During July-Sept 2009, the Government of Canada held public copyright consultations, with an eye to writing new copyright law. They asked for submissions addressing five topics.  Here’s one of my submissions, on the “test of time“. It’s hard to tell what will become of these consultations, because the government may fall (again) before Parliament gets a chance to pass a new bill. My submission did eventually show up on the official submissions page, but I still want to publish it for the record on my own blog.  I have two more submissions, one on “Copyright and you (me)” which I published last month, and one which I’ll dribble out in the coming days.

Q: Based on Canadian values and interests, how should copyright changes be made in order to withstand the test of time?

A: The largest single dynamic is the change in delivery of cultural works from physical containers (paper books, CD disks, celluloid film) to digital information (ebooks, music files, computer networks).

Physical containers are:

  1. either immediately accessible by humans (books), or accessible via limited machines which did not copy the container.
  2. expensive to duplicate, and expensive to transport. Continue Reading »

Copyright and you (me)

Posted by Jim DeLaHunt on 30 Sep 2009 | Tagged as: Canada, culture, politics

During July-Sept 2009, the Government of Canada held public copyright consultations, with an eye to writing new copyright law. They asked for submissions addressing five topics.  Here’s one of my submissions, on “Copyright and you“. It’s hard to tell what will become of these consultations, because the government may fall (again) before Parliament gets a chance to pass a new bill. My submission may eventually show up on the official submissions page. Until then, here it is, for the record.  I have two more submissions which I’ll dribble out in the coming days.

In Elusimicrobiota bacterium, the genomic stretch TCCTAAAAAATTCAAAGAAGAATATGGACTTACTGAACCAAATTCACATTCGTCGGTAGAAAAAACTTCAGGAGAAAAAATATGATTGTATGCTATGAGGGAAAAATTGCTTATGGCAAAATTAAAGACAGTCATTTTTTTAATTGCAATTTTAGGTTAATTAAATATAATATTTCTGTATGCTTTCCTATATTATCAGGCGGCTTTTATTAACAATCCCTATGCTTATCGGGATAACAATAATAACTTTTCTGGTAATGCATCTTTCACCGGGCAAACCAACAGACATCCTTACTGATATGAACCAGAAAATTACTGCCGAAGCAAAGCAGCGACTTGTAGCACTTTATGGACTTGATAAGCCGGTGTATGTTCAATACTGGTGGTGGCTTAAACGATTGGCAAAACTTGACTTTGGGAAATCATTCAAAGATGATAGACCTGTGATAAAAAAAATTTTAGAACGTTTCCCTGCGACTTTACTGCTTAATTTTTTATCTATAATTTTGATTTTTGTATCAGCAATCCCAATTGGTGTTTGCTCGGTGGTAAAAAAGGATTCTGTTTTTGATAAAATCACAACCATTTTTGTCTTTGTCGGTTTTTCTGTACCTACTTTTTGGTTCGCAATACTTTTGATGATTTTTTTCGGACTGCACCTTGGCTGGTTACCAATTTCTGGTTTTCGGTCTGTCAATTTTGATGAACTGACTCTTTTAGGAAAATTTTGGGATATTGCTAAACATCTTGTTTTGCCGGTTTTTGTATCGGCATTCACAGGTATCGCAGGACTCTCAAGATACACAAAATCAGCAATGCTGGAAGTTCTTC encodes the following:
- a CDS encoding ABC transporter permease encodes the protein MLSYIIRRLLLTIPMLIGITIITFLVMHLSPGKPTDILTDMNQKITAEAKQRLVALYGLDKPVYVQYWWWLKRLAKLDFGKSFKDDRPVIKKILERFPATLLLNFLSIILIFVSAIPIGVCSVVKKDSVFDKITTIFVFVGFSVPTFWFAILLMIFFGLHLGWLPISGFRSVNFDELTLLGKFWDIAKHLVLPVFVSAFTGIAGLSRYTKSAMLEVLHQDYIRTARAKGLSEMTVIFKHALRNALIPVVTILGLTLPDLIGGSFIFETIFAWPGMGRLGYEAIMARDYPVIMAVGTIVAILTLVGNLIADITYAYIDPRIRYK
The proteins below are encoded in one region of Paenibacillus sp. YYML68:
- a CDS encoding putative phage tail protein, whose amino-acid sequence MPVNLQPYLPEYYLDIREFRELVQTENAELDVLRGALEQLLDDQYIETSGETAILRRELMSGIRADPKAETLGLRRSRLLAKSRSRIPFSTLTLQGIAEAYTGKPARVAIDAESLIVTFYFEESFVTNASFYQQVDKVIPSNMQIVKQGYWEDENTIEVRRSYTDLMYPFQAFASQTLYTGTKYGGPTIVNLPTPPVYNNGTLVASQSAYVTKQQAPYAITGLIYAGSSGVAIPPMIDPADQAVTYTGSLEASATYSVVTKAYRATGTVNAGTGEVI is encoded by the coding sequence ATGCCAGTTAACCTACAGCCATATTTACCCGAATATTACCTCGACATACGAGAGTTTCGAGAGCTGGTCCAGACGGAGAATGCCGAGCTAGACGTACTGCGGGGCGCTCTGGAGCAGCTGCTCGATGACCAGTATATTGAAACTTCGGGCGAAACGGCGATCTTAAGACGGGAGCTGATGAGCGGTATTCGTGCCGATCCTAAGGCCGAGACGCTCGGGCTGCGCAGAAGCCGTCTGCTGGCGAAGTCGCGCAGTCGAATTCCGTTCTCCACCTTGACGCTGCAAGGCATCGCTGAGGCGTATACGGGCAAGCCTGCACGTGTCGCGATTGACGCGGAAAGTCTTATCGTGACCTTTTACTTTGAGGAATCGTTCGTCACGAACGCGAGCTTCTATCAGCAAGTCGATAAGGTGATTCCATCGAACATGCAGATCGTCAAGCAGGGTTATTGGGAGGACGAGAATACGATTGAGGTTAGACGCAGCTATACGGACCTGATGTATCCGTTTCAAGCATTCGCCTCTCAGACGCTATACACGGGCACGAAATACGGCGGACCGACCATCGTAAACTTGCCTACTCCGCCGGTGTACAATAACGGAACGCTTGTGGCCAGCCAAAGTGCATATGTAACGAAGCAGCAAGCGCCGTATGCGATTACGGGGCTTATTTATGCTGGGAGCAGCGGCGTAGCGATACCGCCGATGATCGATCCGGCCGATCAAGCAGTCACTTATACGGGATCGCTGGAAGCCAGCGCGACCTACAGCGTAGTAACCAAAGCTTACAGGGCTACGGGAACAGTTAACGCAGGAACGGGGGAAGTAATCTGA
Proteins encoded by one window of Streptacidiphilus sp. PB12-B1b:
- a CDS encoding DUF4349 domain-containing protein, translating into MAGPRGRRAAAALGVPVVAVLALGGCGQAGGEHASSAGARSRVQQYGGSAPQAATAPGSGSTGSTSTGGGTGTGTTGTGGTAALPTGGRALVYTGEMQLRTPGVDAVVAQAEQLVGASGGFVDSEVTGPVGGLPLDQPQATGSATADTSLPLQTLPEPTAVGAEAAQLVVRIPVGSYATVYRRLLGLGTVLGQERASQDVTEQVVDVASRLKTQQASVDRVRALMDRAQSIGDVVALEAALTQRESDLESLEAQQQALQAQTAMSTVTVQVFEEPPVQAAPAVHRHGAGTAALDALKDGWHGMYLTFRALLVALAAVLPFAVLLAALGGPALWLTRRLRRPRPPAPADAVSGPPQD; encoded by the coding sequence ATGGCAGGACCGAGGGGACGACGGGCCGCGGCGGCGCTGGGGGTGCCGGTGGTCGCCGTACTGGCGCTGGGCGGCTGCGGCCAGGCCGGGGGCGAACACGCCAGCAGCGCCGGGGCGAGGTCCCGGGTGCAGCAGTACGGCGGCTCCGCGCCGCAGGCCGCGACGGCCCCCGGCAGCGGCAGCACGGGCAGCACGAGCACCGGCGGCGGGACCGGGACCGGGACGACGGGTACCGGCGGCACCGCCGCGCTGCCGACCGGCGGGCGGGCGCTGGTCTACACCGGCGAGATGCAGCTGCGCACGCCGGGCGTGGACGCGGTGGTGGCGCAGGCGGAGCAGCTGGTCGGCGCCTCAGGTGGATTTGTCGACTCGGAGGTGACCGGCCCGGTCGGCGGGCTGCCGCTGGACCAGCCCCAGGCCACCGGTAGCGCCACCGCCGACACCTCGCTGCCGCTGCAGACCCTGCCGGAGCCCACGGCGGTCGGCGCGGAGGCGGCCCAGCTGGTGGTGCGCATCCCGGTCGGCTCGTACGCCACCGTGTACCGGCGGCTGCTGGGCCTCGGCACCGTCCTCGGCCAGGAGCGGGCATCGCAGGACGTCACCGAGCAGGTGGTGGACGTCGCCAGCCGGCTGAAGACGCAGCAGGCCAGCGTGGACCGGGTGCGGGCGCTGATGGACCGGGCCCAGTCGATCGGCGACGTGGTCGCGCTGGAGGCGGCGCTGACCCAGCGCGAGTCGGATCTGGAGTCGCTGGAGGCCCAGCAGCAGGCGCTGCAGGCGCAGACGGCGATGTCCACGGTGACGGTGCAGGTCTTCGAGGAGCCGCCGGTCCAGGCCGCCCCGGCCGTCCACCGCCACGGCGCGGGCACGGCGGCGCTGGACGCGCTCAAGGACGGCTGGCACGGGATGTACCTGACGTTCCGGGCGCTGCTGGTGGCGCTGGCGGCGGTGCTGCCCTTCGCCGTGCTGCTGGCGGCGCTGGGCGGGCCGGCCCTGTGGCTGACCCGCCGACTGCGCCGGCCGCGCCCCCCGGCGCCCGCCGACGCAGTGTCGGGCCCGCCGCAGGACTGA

Q: How do Canada’s copyright laws affect you? How should existing laws be modernized?

A: This topic should not just be about copyright, it should also be about culture. I absorb culture, some of it through copyrighted works, some through public domain or non-copyrighted works. I also create works: essays, blog posts, musical performances, even submissions to government consultations. Thus I am *both* a producer and a consumer.

All culture is built by mixing and innovating based on previous culture. Disney’s “Sleeping Beauty” was based on German folks tales written down a few centuries before.

The purpose of copyright is to strike a balance: to allow a limited right to prevent copying, in exchange for a larger social and cultural good. In today’s Canada, this balance has been greatly distorted, in favour of the publisher and the corporation, against the vast majority of artists, against the public, and against the culture. Digital technology, extra-long copyright terms, and aggressive policies by industry groups mean that publishers have greatly expanded their power to prevent copying. The public interest and the culture are harmed.
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Funny that McCain and Obama didn’t mention Canada or NATO

Posted by Jim DeLaHunt on 27 Sep 2008 | Tagged as: Canada, USA, politics

I don’t really want to start commentary about the US Presidential race, since so many other people are already saying so much. But I do want to mention one thing that struck me, as a resident of Canada.

In last Friday’s debate (Sept 26, 2008) between John McCain and Barack Obama, they talked about the outlook for the war in Afghanistan. They both described it in purely US terms, as if the US was fighting that war alone.